It's only possible because of an important technicality. Of the 802 soon to be saints, 800 of them are the martyrs of Otranto. After Ottoman soldiers invaded their town 1480, they killed the villagers for refusing to convert to Islam.
Pope Clement XIV beatified the group in 1771, and after 240 years, they will become saints. In canonizing the martyrs of Otranto, Pope Francis will have surpassed the 482 saints canonized by John Paul II.
But the history making continues with two other soon to be saints. On May 12, Mother Laura Montoya will become the first saint from Colombia. She was born in 1874 and died on 1949. She founded her own religious congregation to carry out missionary work in neglected areas of Colombia.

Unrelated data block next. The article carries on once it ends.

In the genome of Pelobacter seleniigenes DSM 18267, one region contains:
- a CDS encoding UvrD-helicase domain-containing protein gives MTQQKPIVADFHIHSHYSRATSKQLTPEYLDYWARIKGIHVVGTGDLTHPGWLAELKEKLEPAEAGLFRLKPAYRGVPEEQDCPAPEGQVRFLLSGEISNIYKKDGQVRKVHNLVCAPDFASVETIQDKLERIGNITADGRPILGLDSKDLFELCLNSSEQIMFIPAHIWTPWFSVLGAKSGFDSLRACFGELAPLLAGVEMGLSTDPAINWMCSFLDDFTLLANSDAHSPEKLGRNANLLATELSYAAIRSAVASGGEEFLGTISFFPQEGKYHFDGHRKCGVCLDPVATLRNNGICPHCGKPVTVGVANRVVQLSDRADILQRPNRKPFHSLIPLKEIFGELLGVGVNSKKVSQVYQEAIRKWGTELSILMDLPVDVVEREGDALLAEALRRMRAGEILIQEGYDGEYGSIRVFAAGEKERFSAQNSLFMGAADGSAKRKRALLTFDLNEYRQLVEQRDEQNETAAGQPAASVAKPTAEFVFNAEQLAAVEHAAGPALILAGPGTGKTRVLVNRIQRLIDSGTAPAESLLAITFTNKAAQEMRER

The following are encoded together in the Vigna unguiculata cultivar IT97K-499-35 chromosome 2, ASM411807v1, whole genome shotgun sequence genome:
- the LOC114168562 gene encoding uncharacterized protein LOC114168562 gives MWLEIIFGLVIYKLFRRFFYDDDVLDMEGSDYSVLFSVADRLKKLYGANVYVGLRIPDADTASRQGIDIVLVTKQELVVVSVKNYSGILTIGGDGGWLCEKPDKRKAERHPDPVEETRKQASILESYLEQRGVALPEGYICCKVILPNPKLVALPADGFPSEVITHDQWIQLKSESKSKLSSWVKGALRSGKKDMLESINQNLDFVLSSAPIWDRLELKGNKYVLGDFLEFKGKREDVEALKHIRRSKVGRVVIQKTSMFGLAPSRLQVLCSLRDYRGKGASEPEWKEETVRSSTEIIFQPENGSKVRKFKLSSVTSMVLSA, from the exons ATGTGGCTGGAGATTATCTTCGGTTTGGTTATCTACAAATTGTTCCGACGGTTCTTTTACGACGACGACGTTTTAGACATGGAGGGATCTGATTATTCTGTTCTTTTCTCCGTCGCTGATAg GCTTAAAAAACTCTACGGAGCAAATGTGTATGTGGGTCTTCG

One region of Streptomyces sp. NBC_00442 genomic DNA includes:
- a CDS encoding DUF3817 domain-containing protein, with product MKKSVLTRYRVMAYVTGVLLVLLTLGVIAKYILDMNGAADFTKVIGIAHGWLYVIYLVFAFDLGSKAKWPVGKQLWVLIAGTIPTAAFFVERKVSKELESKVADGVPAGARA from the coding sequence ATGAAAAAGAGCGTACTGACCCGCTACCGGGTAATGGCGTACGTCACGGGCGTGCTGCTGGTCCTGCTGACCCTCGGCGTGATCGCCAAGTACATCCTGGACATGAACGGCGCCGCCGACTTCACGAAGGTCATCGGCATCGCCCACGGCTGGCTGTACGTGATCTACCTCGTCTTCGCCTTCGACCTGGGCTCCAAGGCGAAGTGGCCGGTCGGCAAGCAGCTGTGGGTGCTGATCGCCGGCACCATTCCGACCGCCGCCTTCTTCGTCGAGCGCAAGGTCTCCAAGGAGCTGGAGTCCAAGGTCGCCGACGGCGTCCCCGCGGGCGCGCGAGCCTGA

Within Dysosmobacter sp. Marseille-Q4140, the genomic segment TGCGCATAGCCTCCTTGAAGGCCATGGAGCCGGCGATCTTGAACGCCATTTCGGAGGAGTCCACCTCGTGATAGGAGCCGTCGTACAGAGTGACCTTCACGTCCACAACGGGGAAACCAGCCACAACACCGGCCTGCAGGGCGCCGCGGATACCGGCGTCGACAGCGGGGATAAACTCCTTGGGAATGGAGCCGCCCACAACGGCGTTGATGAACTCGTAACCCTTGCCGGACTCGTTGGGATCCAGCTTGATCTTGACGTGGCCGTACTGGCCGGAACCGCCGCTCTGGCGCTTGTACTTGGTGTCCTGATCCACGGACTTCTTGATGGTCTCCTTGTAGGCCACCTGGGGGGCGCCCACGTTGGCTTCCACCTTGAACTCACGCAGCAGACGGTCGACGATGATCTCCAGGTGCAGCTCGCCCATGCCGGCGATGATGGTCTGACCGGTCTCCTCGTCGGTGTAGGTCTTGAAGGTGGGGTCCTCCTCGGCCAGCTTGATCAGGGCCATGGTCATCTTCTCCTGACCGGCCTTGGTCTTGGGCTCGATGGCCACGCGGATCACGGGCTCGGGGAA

The process to make Mother Laura a saint began in 1963 by the congregation she founded. John Paul II beatified her in 2004. Colombia's president will be among the guests at St. Peter's Square for the canonization ceremony.
The other soon-to-be saint is Mother Guadalupe Garzia Zabala, known as Mother Lupita. She will become the second female saint from Mexico. Mother Lupita was born in 1878 and died in 1963. She also founded her own congregation and devoted her life to helping the poor.
In all, Pope Francis will canonize a total of 802 new saints during the ceremony at St. Peter's Square.